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February 6

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On this day in history: February 6

1515 – Death of Aldus Manutius, Italian editor and printer who produced the first paperbacks and invented italics.
1643 – Dutch mariner Abel Tasman discovers Fiji Islands in the Pacific.
1685 – Death of Charles II, king of England, who is succeeded by James II.
1715 – Peace of Utrecht ends war between Spain and Portugal.
1778 – The US wins official recognition from France with the signing of treaties in Paris.
1804 – Joseph Priestley, English cleric and chemist, one of the discoverers of oxygen, dies.
1819 – East India Company, represented by Stamford Raffles, establishes settlement at Singapore.
1840 – Treaty of Waitangi is signed, guaranteeing Maori tribal chiefs their lands and certain other rights in return for British sovereignty over New Zealand.
1851 – Black Thursday in Victoria as devastating bushfires reach their peak, burning all around Melbourne; ten die.
1869 – Greece agrees to leave Crete following Turkish ultimatum.
1902 – French agreement with Ethiopia to finance railway construction provokes protests from Britain and Italy.
1906 – Bondi Surf Bathers Life Saving Club, believed to be the world's first life saving club, is founded in Sydney.
1918 – Women over 30 and men over 21 win the right to vote in Britain as the Representation of the People Act receives royal assent.
1922 – The Washington Conference between US, France, Japan, Italy and Britain ends with agreement on restricting use of poison gas and submarine warfare.
1933 – The 20th Amendment to the US Constitution is adopted, allowing the president to take office in January instead of March.
1938 – Five drown when 200 swept out to sea by huge seas at Bondi Beach, Sydney.
1943 – Los Angeles jury acquits Australian actor Errol Flynn of three counts of statutory rape.
1952 – Death of England's King George VI, who is succeeded by Elizabeth II.
1958 – A plane carrying the Manchester United soccer team back from a European Cup match crashes on the runway at Munich Airport. Eight members of the side nicknamed The Busby Babes after their manager Matt Busby were among the 23 killed.
1959 – The United States successfully test-fires for the first time a Titan intercontinental ballistic missile from Cape Canaveral.
1964 – England and France agree on constructing English Channel rail tunnel.
1975 – Three paintings – one by Raphael and two by Piero della Francesa – are stolen from National Gallery in Urbino, Italy.
1976 – The US Lockheed Aircraft Corp admits it had bribed officials in the Netherlands, Japan, Sweden and Italy.
1989 – Pulitzer Prize-winning American historian Barbara W Tuchman dies, aged 77.
1991 – Colombian President Cesar Gaviria pleads for peace in two-day rebel offensive that leaves at least 47 people dead.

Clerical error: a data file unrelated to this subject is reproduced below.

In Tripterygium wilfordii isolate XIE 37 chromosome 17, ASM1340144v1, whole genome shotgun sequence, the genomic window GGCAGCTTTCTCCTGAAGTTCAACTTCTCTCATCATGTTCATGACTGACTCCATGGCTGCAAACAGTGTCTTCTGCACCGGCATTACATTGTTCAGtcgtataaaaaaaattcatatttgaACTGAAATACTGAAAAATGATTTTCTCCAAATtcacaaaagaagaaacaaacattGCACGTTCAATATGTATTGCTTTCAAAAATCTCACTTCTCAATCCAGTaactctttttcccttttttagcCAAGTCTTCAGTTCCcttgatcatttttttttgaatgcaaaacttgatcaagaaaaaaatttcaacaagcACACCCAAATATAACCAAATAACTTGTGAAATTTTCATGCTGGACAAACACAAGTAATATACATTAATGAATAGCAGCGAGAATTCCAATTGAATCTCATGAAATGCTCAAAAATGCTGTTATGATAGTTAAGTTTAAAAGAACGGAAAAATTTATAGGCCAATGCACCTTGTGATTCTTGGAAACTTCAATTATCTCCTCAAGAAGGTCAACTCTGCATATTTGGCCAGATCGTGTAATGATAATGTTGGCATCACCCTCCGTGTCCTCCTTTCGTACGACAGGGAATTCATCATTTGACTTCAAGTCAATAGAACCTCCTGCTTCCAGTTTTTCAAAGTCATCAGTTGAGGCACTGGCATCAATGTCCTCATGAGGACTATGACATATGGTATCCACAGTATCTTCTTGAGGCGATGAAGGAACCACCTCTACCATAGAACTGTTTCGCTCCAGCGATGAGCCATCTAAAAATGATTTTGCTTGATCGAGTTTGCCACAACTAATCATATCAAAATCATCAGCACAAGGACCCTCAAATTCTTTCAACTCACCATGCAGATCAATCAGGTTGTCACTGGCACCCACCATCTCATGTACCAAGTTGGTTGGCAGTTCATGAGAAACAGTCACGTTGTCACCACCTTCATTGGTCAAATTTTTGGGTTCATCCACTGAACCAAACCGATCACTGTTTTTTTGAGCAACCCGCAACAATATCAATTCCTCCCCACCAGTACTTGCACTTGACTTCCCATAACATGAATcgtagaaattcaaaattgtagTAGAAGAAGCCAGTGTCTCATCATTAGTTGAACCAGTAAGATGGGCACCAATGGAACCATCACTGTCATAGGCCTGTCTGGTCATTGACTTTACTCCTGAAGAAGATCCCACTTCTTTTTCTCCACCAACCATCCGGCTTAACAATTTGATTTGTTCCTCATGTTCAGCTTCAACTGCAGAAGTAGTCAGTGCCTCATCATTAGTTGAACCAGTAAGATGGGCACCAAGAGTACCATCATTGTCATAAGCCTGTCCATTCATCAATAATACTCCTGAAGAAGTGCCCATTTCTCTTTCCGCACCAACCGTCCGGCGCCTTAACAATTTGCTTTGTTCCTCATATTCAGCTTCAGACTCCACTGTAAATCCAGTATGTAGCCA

1992 – Three days of clashes between Islamist protesters and security forces kill 12 and injure dozens in Batna, Algeria.
1993 – Death of US tennis star Arthur Ashe, of pneumonia resulting from AIDS, aged 49.
1994 – Martti Ahtisaari wins Finland's first direct presidential election.
1995 – The space shuttle Discovery flies to within metres of the Russian space station Mir in the first rendezvous of its kind in two decades.
1998 – US President Bill Clinton tells journalists he will never resign over the Monica Lewinsky scandal; Carl Wilson, co-founder of the Beach Boys, dies of cancer in the US, at age 51.
1999 – The public gets to see and hear Monica Lewinsky as excerpts of the former White House intern's videotaped testimony are shown at President Clinton's impeachment trial.
2000 – Hillary Rodham Clinton announces her candidacy for the US Senate. She later defeats the Republican candidate in November, becoming the only first lady ever elected to public office; An Afghan airlines Boeing 727 airliner carrying at least 186 people is hijacked on an internal flight. The hijack ended peacefully at Stansted Airport near London on February 10 after stops in Uzbekistan, Kazakhstan and Russia.
2001 – Ariel Sharon is elected Israeli prime minister in a landslide win over Ehud Barak.
2001 – The first Chinese ship to make a legal, direct voyage to a Taiwan-held island in more than five decades docks at heavily fortified Quemoy as part of rapprochement efforts.
2002 – Athanase Seromba, a Catholic priest accused of participating in the 1994 slaughter of Tutsi by ethnic Hutu in Rwanda, surrenders to the UN Criminal Tribunal.
2003 – Hundreds of Mexican labourers protest in front of the US Embassy demanding to be paid wages they claim they are owed for working on American farms and railroads 60 years ago. The Mexicans came as guest workers starting in 1942 under an agreement aimed at filling US labour shortages caused by World War II.
2004 – An apparent suicide bombing kills at least 40 people and injures more than 100 on an underground train during morning rush-hour in Moscow.